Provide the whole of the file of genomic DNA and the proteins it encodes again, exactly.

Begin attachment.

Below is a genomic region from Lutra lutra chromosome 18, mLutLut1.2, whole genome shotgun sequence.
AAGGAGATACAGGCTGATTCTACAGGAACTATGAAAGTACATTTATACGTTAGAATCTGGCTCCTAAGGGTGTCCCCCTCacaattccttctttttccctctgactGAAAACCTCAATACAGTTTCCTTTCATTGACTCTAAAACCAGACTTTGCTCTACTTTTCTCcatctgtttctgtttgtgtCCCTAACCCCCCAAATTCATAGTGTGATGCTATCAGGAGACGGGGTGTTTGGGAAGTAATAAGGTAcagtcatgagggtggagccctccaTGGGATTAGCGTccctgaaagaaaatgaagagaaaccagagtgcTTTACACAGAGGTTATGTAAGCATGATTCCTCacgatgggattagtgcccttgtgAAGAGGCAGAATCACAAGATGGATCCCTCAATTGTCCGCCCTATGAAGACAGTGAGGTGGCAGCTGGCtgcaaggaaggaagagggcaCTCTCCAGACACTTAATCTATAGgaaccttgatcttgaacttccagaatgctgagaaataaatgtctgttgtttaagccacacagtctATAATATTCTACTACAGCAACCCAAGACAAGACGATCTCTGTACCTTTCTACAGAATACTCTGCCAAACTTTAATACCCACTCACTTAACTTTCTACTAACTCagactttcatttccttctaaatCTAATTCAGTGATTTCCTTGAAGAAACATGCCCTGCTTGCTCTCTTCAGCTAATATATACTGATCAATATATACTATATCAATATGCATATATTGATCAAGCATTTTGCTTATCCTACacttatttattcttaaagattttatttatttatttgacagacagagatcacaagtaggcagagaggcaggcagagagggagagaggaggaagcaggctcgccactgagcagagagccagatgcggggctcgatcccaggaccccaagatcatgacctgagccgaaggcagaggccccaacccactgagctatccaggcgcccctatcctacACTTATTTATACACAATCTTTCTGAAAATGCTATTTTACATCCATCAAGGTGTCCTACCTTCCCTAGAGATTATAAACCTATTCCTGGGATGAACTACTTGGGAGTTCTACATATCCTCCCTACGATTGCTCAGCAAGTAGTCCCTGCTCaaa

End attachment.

Below is a genomic region from Lutra lutra chromosome 18, mLutLut1.2, whole genome shotgun sequence.
AAGGAGATACAGGCTGATTCTACAGGAACTATGAAAGTACATTTATACGTTAGAATCTGGCTCCTAAGGGTGTCCCCCTCacaattccttctttttccctctgactGAAAACCTCAATACAGTTTCCTTTCATTGACTCTAAAACCAGACTTTGCTCTACTTTTCTCcatctgtttctgtttgtgtCCCTAACCCCCCAAATTCATAGTGTGATGCTATCAGGAGACGGGGTGTTTGGGAAGTAATAAGGTAcagtcatgagggtggagccctccaTGGGATTAGCGTccctgaaagaaaatgaagagaaaccagagtgcTTTACACAGAGGTTATGTAAGCATGATTCCTCacgatgggattagtgcccttgtgAAGAGGCAGAATCACAAGATGGATCCCTCAATTGTCCGCCCTATGAAGACAGTGAGGTGGCAGCTGGCtgcaaggaaggaagagggcaCTCTCCAGACACTTAATCTATAGgaaccttgatcttgaacttccagaatgctgagaaataaatgtctgttgtttaagccacacagtctATAATATTCTACTACAGCAACCCAAGACAAGACGATCTCTGTACCTTTCTACAGAATACTCTGCCAAACTTTAATACCCACTCACTTAACTTTCTACTAACTCagactttcatttccttctaaatCTAATTCAGTGATTTCCTTGAAGAAACATGCCCTGCTTGCTCTCTTCAGCTAATATATACTGATCAATATATACTATATCAATATGCATATATTGATCAAGCATTTTGCTTATCCTACacttatttattcttaaagattttatttatttatttgacagacagagatcacaagtaggcagagaggcaggcagagagggagagaggaggaagcaggctcgccactgagcagagagccagatgcggggctcgatcccaggaccccaagatcatgacctgagccgaaggcagaggccccaacccactgagctatccaggcgcccctatcctacACTTATTTATACACAATCTTTCTGAAAATGCTATTTTACATCCATCAAGGTGTCCTACCTTCCCTAGAGATTATAAACCTATTCCTGGGATGAACTACTTGGGAGTTCTACATATCCTCCCTACGATTGCTCAGCAAGTAGTCCCTGCTCaaa